ඒ අනුව ජනාධිපතිවරයා මහ බැංකුවට මෙම උපදෙස් ලබා දුන් බව ජනාධිපති මාධ්‍ය අංශය පවසයි.

Saturday, 10 October 2015
http://sinhala.asianmirror.lk/local-news/item/16317-2015-10-09-11-55-38

Mr. Gordon’s Wonder Emporium

By Uditha Devapriya
CEYLON TODAY  2015-01-04 02:00:0011113568_1609144716037334_3778953532313229720_n

For most of us, museums are connected with the past, reminding us that whatever the future holds will be determined by that which has gone by. They are a fixed point, on which everything is to be assessed. Gordon de Silva runs something I would call a museum. I have trouble calling him a curator or archivist though. He is much more than that. His is a story that hasn’t been done justice to. Not yet. A passionate lover of cinema, he lays bare his heart to me. The true worth of the man can only be judged with a book. It hasn’t come out yet, but I can try something close to it.10906022_1515111642109996_6231019649670060815_n

For most of us, museums are connected with the past, reminding us that whatever the future holds will be determined by that which has gone by. They are a fixed point, on which everything is to be assessed. Gordon de Silva runs something I would call a museum. I have trouble calling him a curator or archivist though. He is much more than that. His is a story that hasn’t been done justice to. Not yet. A passionate lover of cinema, he lays bare his heart to me. The true worth of the man can only be judged with a book. It hasn’t come out yet, but I can try something close to it.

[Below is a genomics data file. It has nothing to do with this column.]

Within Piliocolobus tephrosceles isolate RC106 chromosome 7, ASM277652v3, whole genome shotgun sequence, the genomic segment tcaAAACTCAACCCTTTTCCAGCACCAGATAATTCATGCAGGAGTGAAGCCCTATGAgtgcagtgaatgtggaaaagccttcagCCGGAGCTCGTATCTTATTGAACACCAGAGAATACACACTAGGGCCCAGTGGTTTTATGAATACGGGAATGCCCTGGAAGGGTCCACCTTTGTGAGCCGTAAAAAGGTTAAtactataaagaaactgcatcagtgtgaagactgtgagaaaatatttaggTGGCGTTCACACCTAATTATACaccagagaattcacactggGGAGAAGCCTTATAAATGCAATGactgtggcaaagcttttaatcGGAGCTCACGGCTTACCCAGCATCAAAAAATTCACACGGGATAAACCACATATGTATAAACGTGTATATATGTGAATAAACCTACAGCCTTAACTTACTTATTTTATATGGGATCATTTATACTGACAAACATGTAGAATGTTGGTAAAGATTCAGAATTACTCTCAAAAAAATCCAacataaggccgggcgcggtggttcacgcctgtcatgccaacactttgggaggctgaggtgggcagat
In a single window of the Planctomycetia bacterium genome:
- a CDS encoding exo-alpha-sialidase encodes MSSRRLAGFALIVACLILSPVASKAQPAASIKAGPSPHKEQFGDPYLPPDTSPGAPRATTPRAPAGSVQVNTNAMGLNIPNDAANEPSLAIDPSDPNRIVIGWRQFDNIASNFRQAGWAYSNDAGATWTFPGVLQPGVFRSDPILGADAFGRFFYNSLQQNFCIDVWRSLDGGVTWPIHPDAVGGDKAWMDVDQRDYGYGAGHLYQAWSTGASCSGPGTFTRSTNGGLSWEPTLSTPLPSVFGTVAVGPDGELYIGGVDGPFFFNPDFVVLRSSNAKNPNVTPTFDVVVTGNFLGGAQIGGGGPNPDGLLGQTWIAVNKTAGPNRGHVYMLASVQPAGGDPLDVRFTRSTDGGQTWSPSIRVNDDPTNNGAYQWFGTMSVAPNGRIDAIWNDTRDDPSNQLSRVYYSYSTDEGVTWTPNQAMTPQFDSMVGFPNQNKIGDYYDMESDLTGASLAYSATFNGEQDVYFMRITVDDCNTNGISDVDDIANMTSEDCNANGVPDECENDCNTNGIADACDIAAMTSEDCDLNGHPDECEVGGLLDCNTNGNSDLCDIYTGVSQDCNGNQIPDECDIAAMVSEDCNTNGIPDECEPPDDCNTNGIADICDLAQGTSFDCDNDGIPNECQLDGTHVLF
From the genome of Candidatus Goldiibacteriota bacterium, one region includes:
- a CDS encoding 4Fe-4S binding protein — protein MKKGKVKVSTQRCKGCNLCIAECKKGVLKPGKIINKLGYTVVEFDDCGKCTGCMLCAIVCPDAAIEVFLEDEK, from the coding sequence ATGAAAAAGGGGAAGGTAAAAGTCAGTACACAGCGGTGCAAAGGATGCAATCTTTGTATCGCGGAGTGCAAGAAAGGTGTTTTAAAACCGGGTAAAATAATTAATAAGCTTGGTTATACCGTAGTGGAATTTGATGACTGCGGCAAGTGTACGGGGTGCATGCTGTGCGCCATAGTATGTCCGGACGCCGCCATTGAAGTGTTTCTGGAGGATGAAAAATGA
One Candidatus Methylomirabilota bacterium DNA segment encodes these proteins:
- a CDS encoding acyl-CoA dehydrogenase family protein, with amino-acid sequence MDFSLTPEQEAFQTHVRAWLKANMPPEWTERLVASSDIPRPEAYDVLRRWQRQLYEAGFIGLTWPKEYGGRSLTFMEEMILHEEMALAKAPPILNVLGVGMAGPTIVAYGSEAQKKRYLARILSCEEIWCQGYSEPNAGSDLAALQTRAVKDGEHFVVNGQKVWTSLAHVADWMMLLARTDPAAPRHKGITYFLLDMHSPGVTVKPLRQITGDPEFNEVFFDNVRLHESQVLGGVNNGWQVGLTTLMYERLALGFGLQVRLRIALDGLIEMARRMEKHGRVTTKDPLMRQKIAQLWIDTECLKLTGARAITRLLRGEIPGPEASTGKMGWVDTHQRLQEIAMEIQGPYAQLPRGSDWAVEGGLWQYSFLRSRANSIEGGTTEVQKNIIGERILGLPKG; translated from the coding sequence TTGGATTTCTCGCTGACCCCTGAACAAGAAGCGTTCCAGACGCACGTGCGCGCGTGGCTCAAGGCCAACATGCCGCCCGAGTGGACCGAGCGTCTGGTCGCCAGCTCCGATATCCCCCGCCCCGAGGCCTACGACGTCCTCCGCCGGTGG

This is his story.
Gordon de Silva was born in 1964 in Colombo. His father, Sanath de Silva, was a manager of a printing press; he had been involved with Sinhala Jathiya (later published as Swadeshi Printers). From an early age, Gordon had been in his father’s world. “When I had nothing to do, I would enter and explore the press.”
He also had been fascinated by constructing things. “I loved to play with toys at that age,” he tells me, “But my father never bought them for me. What he did was to make me build my own toys. Father would buy the basic items to make them.”